The MTA’s got porn in its Google search results

The MTA’s got porn in its Google search results

On the list of the Metropolitan Transportation Authority’s most-pressing problems right now, porn is nowhere near the top. But that doesn’t mean the agency, which operates New York City’s subway and bus systems as well as its commuter rail systems, isn’t irked that obscene language keeps showing up in its search results on Google.

The problem was first noticed by the Queens Daily Eagle newspaper, which published its findings in an article titled “The MTA has a porn problem.” It turned out that if you searched for a Metro-North station name in Google, you’d get some, shall we say, less-than-delicate-sounding language among your results. And the description kept showing up for at least 13 stations along Metro-North’s Hudson line. This was no isolated incident.

As you can see, as of Monday, July 27th, at 3:57PM ET, the X-rated results are still showing up when you search for the Ossining Metro-North station.

The MTA probably would have preferred that Queens Daily Eagle headline include the addendum “— and it’s Google’s fault.” That’s because these bawdy search results were exclusive to the company based in Mountain View. The MTA’s search results on Bing and Yahoo were decidedly G-rated.

I have so many questions about this particular string of words — how can a dildo be flirtatious? I’m so confused — but I don’t want to get sidetracked by the ribald content because, at its heart, this is a tech problem, and The Verge is a tech site. Let’s focus on the ones and zeroes.

To be clear, these results were not redirecting to any actual porn sites. They are just showing up in the Google search results. I see my job as a journalist to take risks in the service of my readers. So with that in mind, I clicked on the link and was surprised — and relieved — to see the MTA’s regular, terribly designed website for the Ossining Station come up.

As previously noted, the MTA could do without this. The agency, which is facing a $4 billion budget shortfall this year and a $16.2 billion gap through 2024 as a result of the coronavirus pandemic, has way bigger fish to fry right now — like whether the federal government is going to free up the money so the MTA (and many other desperate public transportation agencies) can continue to exist. As such, a spokesperson was eager to lay this all at Google’s doorstep.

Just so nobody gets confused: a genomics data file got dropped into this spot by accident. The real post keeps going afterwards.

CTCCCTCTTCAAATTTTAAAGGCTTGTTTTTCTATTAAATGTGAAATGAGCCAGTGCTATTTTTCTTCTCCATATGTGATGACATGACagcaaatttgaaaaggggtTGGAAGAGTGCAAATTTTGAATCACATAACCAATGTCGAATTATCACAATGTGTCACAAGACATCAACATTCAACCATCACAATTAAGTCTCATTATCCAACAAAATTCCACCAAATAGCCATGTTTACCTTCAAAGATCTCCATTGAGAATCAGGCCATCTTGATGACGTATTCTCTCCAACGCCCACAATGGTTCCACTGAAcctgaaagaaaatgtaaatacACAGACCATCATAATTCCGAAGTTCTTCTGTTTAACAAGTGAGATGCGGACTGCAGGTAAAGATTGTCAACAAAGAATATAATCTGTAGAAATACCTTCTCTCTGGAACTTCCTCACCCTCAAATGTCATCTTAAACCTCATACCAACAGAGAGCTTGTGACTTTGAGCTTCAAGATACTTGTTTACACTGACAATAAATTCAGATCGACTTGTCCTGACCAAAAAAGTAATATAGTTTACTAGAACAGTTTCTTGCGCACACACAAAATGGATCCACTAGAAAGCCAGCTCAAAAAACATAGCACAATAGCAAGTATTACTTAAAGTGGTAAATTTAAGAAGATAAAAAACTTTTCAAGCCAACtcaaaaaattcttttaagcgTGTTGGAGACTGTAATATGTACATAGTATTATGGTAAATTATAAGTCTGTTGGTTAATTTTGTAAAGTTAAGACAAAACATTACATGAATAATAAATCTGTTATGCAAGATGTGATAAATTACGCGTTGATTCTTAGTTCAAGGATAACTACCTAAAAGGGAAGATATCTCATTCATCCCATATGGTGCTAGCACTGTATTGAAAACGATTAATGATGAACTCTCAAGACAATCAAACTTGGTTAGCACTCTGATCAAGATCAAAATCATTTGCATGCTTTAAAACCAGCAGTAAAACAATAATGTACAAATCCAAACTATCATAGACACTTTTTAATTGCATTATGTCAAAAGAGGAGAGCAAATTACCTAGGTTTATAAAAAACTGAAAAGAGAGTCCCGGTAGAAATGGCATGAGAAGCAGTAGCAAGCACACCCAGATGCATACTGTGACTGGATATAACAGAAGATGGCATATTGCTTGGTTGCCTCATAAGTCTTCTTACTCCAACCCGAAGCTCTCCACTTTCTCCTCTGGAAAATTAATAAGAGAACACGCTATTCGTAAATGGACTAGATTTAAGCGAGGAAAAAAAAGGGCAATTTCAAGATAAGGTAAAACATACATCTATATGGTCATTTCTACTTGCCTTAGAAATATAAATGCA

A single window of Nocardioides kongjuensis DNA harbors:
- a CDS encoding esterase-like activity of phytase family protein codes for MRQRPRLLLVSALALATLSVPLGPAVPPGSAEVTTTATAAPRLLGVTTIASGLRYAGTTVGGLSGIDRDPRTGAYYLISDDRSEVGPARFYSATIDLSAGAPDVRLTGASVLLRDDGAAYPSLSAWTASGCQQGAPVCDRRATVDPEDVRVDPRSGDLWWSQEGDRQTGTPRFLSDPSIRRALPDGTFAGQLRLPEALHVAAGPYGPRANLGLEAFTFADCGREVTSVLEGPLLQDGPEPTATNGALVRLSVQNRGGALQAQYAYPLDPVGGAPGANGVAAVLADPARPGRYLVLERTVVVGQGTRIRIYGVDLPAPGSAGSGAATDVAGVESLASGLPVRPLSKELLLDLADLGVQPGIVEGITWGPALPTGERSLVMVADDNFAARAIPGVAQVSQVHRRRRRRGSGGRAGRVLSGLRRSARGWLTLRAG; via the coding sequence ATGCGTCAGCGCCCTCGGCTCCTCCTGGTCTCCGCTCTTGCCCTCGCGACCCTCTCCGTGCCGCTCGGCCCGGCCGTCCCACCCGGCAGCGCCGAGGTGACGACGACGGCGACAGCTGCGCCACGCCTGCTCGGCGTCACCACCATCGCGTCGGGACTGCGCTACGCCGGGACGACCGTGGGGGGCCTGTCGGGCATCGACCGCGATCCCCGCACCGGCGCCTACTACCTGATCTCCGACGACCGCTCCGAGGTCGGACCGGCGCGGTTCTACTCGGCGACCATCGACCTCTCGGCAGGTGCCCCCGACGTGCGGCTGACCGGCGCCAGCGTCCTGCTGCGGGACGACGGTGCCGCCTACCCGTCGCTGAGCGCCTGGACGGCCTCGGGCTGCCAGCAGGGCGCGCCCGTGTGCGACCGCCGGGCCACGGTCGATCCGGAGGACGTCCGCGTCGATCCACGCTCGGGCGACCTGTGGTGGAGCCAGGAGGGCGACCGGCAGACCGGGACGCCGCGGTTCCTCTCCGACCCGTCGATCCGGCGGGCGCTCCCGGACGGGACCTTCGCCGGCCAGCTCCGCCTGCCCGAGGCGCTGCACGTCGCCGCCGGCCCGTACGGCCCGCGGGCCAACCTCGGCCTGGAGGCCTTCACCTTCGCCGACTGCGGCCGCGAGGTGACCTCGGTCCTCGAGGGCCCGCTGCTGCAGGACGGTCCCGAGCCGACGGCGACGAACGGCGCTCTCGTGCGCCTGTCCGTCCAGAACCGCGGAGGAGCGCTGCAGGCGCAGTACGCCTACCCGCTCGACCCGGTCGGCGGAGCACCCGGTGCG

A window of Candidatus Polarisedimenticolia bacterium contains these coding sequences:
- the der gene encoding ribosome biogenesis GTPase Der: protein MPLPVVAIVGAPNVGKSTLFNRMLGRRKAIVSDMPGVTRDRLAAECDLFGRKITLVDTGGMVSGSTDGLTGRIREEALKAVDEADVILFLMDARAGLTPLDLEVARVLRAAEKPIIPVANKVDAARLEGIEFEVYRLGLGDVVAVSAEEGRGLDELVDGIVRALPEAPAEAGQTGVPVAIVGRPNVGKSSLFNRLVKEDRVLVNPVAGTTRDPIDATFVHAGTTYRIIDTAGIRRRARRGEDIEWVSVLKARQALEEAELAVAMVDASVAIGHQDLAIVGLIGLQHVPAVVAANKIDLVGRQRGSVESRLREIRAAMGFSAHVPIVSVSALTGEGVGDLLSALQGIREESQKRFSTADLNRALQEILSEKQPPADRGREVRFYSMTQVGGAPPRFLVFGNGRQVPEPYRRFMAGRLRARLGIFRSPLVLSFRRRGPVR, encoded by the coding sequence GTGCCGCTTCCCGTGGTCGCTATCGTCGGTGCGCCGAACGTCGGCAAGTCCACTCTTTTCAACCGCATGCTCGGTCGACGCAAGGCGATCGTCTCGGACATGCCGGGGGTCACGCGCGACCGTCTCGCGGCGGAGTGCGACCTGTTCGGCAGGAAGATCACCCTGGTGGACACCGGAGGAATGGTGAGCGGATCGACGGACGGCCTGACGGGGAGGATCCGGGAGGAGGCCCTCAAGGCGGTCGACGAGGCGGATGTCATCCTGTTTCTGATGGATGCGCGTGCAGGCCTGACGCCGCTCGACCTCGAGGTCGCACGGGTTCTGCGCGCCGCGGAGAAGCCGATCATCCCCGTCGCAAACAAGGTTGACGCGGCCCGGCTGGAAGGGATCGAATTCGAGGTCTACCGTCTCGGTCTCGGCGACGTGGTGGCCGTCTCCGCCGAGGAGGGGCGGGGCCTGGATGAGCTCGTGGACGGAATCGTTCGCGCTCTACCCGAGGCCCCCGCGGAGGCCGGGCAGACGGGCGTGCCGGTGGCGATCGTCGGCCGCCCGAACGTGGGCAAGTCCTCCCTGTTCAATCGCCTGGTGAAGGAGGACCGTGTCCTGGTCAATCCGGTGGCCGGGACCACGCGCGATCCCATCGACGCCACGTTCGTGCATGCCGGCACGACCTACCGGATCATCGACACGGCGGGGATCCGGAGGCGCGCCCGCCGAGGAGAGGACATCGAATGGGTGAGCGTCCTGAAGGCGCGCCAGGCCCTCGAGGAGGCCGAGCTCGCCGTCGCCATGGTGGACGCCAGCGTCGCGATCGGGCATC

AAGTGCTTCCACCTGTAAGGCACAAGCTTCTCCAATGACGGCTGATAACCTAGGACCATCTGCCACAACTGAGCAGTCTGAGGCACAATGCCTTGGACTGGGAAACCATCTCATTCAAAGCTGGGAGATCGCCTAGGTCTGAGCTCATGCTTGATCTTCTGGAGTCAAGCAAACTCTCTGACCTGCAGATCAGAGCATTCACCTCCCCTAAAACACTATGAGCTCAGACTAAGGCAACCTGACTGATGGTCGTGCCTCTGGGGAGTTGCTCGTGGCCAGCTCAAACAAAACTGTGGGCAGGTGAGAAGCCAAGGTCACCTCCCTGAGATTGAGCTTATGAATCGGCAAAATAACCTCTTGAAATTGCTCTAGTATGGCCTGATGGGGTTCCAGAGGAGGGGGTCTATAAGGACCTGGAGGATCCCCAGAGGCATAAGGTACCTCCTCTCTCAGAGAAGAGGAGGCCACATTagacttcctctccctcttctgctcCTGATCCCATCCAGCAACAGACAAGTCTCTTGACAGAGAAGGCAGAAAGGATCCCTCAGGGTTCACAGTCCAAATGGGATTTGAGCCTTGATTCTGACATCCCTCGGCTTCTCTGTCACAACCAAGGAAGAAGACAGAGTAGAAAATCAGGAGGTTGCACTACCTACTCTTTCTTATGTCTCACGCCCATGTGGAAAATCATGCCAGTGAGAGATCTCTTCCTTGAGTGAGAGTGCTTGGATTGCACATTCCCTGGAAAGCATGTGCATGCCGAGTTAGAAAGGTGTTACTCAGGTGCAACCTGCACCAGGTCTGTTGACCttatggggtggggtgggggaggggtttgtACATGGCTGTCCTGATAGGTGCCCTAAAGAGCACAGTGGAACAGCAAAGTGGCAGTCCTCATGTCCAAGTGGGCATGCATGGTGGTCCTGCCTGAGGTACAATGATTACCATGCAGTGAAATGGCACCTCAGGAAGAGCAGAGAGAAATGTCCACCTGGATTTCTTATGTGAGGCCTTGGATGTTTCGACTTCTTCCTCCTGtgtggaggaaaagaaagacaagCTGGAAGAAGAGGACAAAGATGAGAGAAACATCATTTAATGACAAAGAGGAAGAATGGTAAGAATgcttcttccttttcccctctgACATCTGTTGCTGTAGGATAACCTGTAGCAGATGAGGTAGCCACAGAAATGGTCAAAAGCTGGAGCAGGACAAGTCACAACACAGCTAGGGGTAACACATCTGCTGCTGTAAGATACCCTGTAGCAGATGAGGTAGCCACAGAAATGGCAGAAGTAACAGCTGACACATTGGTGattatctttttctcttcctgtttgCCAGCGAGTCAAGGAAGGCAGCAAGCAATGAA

“Google needs to fix this now.”

“This is offensive and inappropriate language that is being generated by a Google search algorithm,” the spokesperson said in a statement. “There is no issue with the MTA’s website. We reached out to Google yesterday to ask them to fix this immediately. Google needs to fix this now.”

For its part, Google owned up to the problem. “This is an error in our systems that we are working to diagnose and fix,” a spokesperson said. “We apologize for any concern or offense this may have caused.”

Apparently the issue is with a file called robots.txt that tells search engine crawlers which pages or files the crawler can or can’t request from your site. When a page uses robots.txt to prohibit certain content from appearing in its search results — like, I don’t know, “Flirtatious something something for something something blonde something” — Google may still list the page and form a title for it from other sources that link to it. Normally, the company’s systems work to prevent forming any titles that might be obscene. That system failed in this case, and Google is working to figure out why.

Google recommends sites that really want to block certain content from making uninvited cameos in their search results use the noindex tag rather than robots.txt. Noindex prevents a page from appearing in Google’s listings at all.

The MTA sounds satisfied that the search giant will eventually figure out what went wrong. “We appreciate that Google is now engaged in addressing this unacceptable situation,” the agency spokesperson said. “We look forward to Google’s promptly identifying all possible solutions.”

In the meantime, if you really must know how to get from Grand Central Terminal to Metro-North’s Hastings-on-Hudson stop, may I recommend you DuckDuckGo it instead?

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